Out of 18 yeast species isolated from termite R. chinensis, four novel yeast species, C. pseudorhagii, H. lignophila, M. guilliermondii, and Sugiyamaella sp. 1 in Table 1 showed gas formation (CO2) in Durham tubes that is an indicator of D-xylose fermentation. Currently, there is no other report that has been documented with this property for yeast species of C. pseudorhagii or H. lignophila in fermenting D-xylose until the present study. However, there are a few reports, beside our observations, documented for two new Sugiyamaella species (S. xylanicola and Sugiyamaella sp. 1) isolated from a piece of the decayed wood that was confirmed with a capability to ferment D-xylose into ethanol [43]. D-xylose fermentation property has already been reported for the yeast of M. guilliermondii [31,34]. Interestingly, no gas formation was observed for the yeast species, C. tropicalis, when D-xylose was served as the sugar substrate in Durham tubes although this species has previously been described to ferment D-xylose, producing gas from pentose sugar [48].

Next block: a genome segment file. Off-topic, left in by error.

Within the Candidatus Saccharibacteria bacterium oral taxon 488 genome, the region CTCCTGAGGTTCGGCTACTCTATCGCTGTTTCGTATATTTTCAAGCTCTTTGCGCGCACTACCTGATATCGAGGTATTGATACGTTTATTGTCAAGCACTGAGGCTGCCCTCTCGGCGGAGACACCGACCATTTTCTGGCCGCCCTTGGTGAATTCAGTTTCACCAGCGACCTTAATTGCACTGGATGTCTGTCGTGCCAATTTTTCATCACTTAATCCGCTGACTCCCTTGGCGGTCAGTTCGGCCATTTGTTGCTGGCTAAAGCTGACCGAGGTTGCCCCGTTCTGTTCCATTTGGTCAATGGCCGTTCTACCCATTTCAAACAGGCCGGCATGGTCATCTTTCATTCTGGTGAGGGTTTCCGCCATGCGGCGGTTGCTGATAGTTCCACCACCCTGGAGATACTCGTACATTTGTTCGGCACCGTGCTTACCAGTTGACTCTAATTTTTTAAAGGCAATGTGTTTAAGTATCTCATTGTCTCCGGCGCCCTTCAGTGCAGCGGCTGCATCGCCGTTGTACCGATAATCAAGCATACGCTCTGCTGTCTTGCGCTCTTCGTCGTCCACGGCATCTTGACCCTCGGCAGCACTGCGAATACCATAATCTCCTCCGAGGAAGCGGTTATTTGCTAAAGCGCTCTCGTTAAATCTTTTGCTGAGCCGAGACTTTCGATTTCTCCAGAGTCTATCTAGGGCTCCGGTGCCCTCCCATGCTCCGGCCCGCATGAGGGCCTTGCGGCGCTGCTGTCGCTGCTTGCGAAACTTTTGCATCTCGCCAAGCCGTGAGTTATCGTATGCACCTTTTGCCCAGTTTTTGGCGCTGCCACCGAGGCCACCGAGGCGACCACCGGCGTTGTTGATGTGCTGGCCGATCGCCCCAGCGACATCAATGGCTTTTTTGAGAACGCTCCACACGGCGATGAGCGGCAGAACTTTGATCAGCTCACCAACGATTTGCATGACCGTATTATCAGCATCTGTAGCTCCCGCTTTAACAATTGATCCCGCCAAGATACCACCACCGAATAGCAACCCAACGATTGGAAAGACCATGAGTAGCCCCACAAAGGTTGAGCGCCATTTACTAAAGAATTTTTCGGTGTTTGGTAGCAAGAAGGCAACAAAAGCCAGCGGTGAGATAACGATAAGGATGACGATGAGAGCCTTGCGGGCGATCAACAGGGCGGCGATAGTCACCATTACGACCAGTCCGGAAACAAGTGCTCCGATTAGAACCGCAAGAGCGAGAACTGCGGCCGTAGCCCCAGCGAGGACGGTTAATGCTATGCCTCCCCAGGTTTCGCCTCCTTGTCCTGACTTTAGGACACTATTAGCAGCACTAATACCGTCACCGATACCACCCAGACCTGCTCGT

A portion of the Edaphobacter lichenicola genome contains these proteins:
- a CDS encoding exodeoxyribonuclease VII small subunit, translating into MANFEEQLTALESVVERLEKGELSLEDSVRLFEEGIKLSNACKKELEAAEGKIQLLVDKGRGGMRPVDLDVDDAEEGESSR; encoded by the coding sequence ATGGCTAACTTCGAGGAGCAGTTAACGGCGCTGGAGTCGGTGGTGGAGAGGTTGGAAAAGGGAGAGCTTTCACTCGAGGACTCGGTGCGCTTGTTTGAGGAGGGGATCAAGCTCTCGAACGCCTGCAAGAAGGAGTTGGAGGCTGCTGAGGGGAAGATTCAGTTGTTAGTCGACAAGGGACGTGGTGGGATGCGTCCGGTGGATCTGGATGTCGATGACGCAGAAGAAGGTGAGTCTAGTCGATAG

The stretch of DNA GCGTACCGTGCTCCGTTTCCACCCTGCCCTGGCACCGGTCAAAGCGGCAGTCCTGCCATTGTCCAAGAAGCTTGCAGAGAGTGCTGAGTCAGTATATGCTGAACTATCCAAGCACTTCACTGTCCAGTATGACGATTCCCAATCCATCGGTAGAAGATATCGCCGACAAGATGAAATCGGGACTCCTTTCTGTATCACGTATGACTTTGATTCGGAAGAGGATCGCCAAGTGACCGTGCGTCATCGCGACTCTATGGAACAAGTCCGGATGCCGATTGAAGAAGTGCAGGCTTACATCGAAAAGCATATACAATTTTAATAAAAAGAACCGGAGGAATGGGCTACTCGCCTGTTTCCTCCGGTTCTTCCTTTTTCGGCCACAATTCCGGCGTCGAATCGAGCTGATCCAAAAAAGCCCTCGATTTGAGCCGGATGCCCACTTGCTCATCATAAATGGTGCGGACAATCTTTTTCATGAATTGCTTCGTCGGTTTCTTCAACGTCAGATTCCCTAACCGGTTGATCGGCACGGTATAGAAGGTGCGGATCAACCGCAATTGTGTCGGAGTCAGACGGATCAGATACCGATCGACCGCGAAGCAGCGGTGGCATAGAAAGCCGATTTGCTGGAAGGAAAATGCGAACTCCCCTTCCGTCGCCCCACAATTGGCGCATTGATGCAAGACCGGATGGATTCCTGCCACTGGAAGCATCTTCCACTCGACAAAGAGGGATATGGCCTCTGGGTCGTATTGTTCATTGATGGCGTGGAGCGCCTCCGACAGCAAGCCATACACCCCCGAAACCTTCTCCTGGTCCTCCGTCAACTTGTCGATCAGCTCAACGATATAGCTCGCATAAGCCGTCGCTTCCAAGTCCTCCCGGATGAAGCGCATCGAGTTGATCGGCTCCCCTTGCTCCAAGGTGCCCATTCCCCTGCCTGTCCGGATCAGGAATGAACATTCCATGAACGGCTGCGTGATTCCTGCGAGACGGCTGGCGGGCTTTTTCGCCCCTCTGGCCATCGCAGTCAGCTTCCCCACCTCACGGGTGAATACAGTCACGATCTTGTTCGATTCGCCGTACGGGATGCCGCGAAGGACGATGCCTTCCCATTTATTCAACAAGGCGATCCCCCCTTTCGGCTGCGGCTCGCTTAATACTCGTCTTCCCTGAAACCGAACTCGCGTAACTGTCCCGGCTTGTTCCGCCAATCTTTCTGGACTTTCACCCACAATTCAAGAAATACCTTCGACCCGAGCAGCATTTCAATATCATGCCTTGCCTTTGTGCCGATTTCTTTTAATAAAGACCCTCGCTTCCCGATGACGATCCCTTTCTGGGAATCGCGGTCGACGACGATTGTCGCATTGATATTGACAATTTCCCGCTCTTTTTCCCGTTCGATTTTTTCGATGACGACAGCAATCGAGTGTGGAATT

Ethanol production from D-xylose fermentation